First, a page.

Intellectual Property

Turning research projects into Intellectual Property

By protecting innovative or novel ideas as intellectual property (IP), medical researchers increase the chances of their work ultimately making a difference to the lives of patients.

Developing and testing a new drug, treatment, device or diagnostic method is expensive. Academic institutions and medical charities often lack the necessary funds to bring these innovations to the market. Creating an IP provides an opportunity to accelerate the development process by attracting additional funding for a research project from outside investors.

Here are a few examples of research IP in which we have invested:

  • A team from Southampton University has turned its research into the use of a nanoclay in an injectable gel form that can carry biologic drugs capable of augmenting bone tissue regeneration into an IP, Renovite®.  For more information, follow this link.
  • Novara Therapeutics has been created to commercialise the world’s first patented bio-specific solution for the targeted diagnosis and treatment of bone microfractures, building on over a decade of research and development work undertaken by the University of Brighton, Newcastle University and the University of Milan. For more information, follow this link.

ORUK position on IP

We believe it essential that charities are accountable for their actions and especially their funding. We need to demonstrate to our supporters and partners the difference we are making through the money we invest in research and strategic partnerships with academic institutions and entrepreneurs. This can often involve protecting research discoveries and taking advantage of IP, which stops others from copying their designs or processes without consent or payment.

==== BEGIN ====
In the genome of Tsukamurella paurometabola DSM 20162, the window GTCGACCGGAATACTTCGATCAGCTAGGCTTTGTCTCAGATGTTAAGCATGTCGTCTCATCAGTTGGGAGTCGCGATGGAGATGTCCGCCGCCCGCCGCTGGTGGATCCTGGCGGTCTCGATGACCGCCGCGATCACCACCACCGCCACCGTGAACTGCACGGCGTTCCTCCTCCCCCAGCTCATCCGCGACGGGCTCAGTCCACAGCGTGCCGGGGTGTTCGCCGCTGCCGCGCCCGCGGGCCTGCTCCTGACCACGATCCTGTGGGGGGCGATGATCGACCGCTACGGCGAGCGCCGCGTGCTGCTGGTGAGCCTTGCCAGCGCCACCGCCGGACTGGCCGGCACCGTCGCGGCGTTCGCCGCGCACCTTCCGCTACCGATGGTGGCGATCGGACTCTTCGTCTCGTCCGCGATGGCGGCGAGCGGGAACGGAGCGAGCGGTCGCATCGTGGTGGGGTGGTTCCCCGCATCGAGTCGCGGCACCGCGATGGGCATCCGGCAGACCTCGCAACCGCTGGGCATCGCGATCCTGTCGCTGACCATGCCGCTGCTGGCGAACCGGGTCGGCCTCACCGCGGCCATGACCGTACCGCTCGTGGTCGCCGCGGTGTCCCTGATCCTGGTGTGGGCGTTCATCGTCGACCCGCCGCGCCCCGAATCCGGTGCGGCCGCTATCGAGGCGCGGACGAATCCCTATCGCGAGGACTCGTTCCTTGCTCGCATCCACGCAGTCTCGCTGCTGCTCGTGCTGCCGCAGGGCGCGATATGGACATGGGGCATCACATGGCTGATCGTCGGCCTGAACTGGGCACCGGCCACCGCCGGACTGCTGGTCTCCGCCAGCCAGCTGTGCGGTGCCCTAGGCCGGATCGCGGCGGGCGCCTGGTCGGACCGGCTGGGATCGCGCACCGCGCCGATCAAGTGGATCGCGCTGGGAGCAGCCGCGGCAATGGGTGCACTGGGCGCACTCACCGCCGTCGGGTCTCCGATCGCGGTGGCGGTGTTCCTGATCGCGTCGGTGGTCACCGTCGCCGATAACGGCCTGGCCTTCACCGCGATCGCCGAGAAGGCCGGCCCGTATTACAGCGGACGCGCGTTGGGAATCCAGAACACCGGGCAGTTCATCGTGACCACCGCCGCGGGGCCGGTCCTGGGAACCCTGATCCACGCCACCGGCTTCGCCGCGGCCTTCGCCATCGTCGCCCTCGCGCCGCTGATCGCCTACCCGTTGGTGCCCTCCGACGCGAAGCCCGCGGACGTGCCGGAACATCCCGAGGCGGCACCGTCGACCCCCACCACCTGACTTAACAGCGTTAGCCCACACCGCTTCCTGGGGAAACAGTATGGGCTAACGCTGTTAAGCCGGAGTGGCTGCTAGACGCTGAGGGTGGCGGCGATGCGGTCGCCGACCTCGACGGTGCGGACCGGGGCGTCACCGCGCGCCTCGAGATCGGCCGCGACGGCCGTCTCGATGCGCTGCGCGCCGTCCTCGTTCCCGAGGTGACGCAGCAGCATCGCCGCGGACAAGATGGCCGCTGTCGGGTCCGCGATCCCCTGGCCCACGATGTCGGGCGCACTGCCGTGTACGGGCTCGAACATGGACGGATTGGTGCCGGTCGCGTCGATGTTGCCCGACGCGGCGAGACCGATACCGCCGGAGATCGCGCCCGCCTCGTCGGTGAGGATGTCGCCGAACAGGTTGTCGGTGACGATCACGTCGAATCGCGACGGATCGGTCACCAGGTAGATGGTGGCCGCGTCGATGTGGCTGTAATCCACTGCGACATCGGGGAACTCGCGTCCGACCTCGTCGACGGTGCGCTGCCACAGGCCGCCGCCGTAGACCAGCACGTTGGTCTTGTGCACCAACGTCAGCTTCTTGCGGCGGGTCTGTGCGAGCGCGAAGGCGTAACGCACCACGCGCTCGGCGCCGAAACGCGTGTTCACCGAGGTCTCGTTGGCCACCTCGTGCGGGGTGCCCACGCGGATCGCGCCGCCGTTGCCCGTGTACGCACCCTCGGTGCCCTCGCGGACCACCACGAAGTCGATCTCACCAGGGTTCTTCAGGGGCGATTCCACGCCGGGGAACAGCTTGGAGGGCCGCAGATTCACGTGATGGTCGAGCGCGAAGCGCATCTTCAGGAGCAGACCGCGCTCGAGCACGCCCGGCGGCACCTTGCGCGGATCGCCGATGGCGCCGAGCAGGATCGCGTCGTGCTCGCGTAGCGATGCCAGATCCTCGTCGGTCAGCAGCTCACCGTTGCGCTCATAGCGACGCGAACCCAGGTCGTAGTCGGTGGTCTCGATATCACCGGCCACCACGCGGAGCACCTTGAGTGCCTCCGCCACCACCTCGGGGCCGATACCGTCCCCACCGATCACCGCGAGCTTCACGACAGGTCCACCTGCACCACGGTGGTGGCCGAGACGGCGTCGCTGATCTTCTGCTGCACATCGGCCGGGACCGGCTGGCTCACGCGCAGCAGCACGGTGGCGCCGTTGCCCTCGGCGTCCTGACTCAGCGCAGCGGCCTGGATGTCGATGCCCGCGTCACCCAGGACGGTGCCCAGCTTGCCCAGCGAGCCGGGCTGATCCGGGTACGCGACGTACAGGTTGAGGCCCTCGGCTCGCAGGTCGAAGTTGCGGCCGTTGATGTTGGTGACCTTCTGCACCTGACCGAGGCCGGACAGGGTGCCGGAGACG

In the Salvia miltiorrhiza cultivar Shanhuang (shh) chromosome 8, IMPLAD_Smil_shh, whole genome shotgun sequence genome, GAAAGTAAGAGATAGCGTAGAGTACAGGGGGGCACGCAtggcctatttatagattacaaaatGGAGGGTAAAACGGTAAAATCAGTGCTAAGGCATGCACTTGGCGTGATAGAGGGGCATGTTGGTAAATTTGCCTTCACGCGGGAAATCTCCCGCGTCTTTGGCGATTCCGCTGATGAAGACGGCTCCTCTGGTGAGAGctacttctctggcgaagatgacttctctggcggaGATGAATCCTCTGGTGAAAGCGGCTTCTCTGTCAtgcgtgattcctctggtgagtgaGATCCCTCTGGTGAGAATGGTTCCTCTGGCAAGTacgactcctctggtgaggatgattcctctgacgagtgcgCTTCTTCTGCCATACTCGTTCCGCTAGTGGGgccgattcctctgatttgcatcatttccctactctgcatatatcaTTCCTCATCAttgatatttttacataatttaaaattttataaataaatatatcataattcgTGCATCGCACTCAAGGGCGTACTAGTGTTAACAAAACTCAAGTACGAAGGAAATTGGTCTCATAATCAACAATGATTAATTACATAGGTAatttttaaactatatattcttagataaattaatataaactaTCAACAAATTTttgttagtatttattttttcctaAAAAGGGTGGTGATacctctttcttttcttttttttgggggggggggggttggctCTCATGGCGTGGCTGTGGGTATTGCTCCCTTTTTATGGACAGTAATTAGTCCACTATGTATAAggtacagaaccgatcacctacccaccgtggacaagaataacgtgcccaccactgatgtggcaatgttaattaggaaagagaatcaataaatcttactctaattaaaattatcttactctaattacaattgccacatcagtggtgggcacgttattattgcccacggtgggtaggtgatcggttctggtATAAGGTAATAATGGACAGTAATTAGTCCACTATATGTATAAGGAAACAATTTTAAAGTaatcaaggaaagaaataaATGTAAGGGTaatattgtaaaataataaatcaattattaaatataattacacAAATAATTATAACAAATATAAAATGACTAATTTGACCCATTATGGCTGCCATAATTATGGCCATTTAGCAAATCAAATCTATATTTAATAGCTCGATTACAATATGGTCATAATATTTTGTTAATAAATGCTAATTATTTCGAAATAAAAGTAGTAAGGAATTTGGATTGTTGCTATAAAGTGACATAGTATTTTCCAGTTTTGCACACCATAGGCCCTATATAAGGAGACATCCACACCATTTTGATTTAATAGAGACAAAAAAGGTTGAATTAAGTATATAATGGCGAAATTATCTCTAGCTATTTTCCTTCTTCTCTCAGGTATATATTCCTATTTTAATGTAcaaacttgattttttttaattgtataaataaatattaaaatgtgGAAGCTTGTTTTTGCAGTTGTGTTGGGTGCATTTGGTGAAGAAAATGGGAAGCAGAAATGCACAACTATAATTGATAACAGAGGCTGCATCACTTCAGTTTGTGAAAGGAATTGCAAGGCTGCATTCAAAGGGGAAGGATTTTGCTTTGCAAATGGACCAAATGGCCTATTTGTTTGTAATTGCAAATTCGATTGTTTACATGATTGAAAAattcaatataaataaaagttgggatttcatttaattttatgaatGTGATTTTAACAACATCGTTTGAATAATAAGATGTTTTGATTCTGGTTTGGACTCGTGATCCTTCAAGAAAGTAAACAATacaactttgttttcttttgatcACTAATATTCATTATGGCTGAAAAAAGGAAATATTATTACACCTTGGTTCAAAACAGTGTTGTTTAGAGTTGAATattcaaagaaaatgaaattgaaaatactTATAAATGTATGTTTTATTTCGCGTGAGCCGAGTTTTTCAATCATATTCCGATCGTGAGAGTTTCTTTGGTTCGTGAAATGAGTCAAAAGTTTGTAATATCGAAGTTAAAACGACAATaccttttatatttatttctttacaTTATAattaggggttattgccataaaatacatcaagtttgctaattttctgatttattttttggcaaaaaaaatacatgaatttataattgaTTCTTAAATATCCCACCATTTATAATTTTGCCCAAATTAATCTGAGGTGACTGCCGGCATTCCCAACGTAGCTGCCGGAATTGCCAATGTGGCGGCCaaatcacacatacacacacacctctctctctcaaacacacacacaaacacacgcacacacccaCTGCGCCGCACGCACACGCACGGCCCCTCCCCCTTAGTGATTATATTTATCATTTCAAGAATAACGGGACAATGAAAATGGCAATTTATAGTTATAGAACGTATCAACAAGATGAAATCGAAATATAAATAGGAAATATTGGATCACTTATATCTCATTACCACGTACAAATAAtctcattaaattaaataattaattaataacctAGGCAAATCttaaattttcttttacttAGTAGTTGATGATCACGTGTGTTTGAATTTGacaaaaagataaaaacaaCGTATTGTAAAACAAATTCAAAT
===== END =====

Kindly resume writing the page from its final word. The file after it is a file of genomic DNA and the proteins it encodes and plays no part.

In 1997, the Association of Medical Research Charities (AMRC), developed guidance on IP terms and conditions to help its members navigate the complex IP landscape. Twenty years later, in 2017, they consulted research funders and stakeholders to ensure the guidance better reflects practices in this area. New guidance was subsequently published in September 2018 providing an updated framework for charities developing their own policies and processes to help them protect their right to IP and to income generated, so that they can use it to fund more vital research.

We needed to keep up with the shifting sands of change in today’s research landscape to have the most impact we can for patient benefit. The AMRC guidance was the result of two years of extensive advice from those with expertise in the field, a wide public consultation and recognition of current best practice. In March 2019, the Board of Trustees of ORUK decided to fully adopt the recommendations and updated its Standard Research Agreement for the Universities and Trusts applying for funding from ORUK.

Any revenue generated from our investments in IP will be reinvested in supporting our charitable activities and increasing our overall impact.